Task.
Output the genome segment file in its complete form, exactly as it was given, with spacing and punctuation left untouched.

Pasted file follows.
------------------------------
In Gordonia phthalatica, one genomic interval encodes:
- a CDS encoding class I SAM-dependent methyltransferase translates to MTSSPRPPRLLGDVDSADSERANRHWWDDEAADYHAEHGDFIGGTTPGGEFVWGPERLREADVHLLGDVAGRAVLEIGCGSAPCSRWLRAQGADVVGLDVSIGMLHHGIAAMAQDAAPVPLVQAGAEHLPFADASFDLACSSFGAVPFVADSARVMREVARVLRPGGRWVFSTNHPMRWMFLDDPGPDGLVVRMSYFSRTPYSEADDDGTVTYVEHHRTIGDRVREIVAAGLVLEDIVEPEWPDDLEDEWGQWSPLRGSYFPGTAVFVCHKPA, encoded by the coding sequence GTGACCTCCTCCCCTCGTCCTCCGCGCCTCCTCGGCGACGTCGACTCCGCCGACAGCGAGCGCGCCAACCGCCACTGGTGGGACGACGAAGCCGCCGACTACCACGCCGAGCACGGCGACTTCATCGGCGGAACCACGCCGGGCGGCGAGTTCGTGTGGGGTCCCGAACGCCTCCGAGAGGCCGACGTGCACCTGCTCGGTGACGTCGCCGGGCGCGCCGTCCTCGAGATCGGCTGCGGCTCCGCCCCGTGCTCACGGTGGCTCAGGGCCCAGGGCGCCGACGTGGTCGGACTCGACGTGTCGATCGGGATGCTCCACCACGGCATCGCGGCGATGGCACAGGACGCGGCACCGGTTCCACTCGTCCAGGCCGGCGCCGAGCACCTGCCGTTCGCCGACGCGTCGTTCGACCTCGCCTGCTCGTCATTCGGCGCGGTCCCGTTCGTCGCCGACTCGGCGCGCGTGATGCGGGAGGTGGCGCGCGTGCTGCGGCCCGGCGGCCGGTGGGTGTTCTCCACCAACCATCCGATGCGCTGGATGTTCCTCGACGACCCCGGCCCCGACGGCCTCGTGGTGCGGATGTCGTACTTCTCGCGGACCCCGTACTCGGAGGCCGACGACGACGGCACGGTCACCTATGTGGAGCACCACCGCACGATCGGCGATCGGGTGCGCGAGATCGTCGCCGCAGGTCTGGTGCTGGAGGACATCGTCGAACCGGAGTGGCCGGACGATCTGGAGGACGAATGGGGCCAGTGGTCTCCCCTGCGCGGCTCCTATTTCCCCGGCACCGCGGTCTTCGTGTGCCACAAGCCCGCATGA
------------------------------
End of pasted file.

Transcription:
In Gordonia phthalatica, one genomic interval encodes:
- a CDS encoding class I SAM-dependent methyltransferase translates to MTSSPRPPRLLGDVDSADSERANRHWWDDEAADYHAEHGDFIGGTTPGGEFVWGPERLREADVHLLGDVAGRAVLEIGCGSAPCSRWLRAQGADVVGLDVSIGMLHHGIAAMAQDAAPVPLVQAGAEHLPFADASFDLACSSFGAVPFVADSARVMREVARVLRPGGRWVFSTNHPMRWMFLDDPGPDGLVVRMSYFSRTPYSEADDDGTVTYVEHHRTIGDRVREIVAAGLVLEDIVEPEWPDDLEDEWGQWSPLRGSYFPGTAVFVCHKPA, encoded by the coding sequence GTGACCTCCTCCCCTCGTCCTCCGCGCCTCCTCGGCGACGTCGACTCCGCCGACAGCGAGCGCGCCAACCGCCACTGGTGGGACGACGAAGCCGCCGACTACCACGCCGAGCACGGCGACTTCATCGGCGGAACCACGCCGGGCGGCGAGTTCGTGTGGGGTCCCGAACGCCTCCGAGAGGCCGACGTGCACCTGCTCGGTGACGTCGCCGGGCGCGCCGTCCTCGAGATCGGCTGCGGCTCCGCCCCGTGCTCACGGTGGCTCAGGGCCCAGGGCGCCGACGTGGTCGGACTCGACGTGTCGATCGGGATGCTCCACCACGGCATCGCGGCGATGGCACAGGACGCGGCACCGGTTCCACTCGTCCAGGCCGGCGCCGAGCACCTGCCGTTCGCCGACGCGTCGTTCGACCTCGCCTGCTCGTCATTCGGCGCGGTCCCGTTCGTCGCCGACTCGGCGCGCGTGATGCGGGAGGTGGCGCGCGTGCTGCGGCCCGGCGGCCGGTGGGTGTTCTCCACCAACCATCCGATGCGCTGGATGTTCCTCGACGACCCCGGCCCCGACGGCCTCGTGGTGCGGATGTCGTACTTCTCGCGGACCCCGTACTCGGAGGCCGACGACGACGGCACGGTCACCTATGTGGAGCACCACCGCACGATCGGCGATCGGGTGCGCGAGATCGTCGCCGCAGGTCTGGTGCTGGAGGACATCGTCGAACCGGAGTGGCCGGACGATCTGGAGGACGAATGGGGCCAGTGGTCTCCCCTGCGCGGCTCCTATTTCCCCGGCACCGCGGTCTTCGTGTGCCACAAGCCCGCATGA